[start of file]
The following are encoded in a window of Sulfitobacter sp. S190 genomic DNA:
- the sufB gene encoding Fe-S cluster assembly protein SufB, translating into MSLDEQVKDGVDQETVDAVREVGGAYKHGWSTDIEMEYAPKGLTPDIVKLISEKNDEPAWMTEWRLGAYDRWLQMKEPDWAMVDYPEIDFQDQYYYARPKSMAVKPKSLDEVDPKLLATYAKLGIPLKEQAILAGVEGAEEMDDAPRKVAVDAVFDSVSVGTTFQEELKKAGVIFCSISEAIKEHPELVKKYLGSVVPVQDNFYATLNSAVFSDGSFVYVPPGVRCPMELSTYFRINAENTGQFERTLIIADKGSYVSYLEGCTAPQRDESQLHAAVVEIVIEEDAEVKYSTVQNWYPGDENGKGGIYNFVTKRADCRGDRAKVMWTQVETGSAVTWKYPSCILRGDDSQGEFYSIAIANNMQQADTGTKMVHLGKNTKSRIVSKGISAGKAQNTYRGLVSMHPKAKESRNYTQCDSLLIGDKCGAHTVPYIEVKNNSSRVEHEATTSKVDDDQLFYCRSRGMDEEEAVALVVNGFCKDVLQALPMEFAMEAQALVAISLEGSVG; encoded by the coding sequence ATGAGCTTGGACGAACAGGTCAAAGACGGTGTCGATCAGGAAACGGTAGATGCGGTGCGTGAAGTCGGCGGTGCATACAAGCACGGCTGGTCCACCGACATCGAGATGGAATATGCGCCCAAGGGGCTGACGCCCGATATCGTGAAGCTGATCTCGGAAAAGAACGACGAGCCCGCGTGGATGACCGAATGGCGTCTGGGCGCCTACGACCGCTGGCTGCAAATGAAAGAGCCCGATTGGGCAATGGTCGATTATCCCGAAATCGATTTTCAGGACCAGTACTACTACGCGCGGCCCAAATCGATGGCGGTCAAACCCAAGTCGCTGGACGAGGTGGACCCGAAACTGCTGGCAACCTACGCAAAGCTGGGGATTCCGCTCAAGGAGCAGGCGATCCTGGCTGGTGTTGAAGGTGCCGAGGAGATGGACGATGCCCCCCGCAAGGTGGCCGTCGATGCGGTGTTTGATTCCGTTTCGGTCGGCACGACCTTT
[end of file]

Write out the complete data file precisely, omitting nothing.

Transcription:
The following are encoded in a window of Sulfitobacter sp. S190 genomic DNA:
- the sufB gene encoding Fe-S cluster assembly protein SufB, translating into MSLDEQVKDGVDQETVDAVREVGGAYKHGWSTDIEMEYAPKGLTPDIVKLISEKNDEPAWMTEWRLGAYDRWLQMKEPDWAMVDYPEIDFQDQYYYARPKSMAVKPKSLDEVDPKLLATYAKLGIPLKEQAILAGVEGAEEMDDAPRKVAVDAVFDSVSVGTTFQEELKKAGVIFCSISEAIKEHPELVKKYLGSVVPVQDNFYATLNSAVFSDGSFVYVPPGVRCPMELSTYFRINAENTGQFERTLIIADKGSYVSYLEGCTAPQRDESQLHAAVVEIVIEEDAEVKYSTVQNWYPGDENGKGGIYNFVTKRADCRGDRAKVMWTQVETGSAVTWKYPSCILRGDDSQGEFYSIAIANNMQQADTGTKMVHLGKNTKSRIVSKGISAGKAQNTYRGLVSMHPKAKESRNYTQCDSLLIGDKCGAHTVPYIEVKNNSSRVEHEATTSKVDDDQLFYCRSRGMDEEEAVALVVNGFCKDVLQALPMEFAMEAQALVAISLEGSVG; encoded by the coding sequence ATGAGCTTGGACGAACAGGTCAAAGACGGTGTCGATCAGGAAACGGTAGATGCGGTGCGTGAAGTCGGCGGTGCATACAAGCACGGCTGGTCCACCGACATCGAGATGGAATATGCGCCCAAGGGGCTGACGCCCGATATCGTGAAGCTGATCTCGGAAAAGAACGACGAGCCCGCGTGGATGACCGAATGGCGTCTGGGCGCCTACGACCGCTGGCTGCAAATGAAAGAGCCCGATTGGGCAATGGTCGATTATCCCGAAATCGATTTTCAGGACCAGTACTACTACGCGCGGCCCAAATCGATGGCGGTCAAACCCAAGTCGCTGGACGAGGTGGACCCGAAACTGCTGGCAACCTACGCAAAGCTGGGGATTCCGCTCAAGGAGCAGGCGATCCTGGCTGGTGTTGAAGGTGCCGAGGAGATGGACGATGCCCCCCGCAAGGTGGCCGTCGATGCGGTGTTTGATTCCGTTTCGGTCGGCACGACCTTT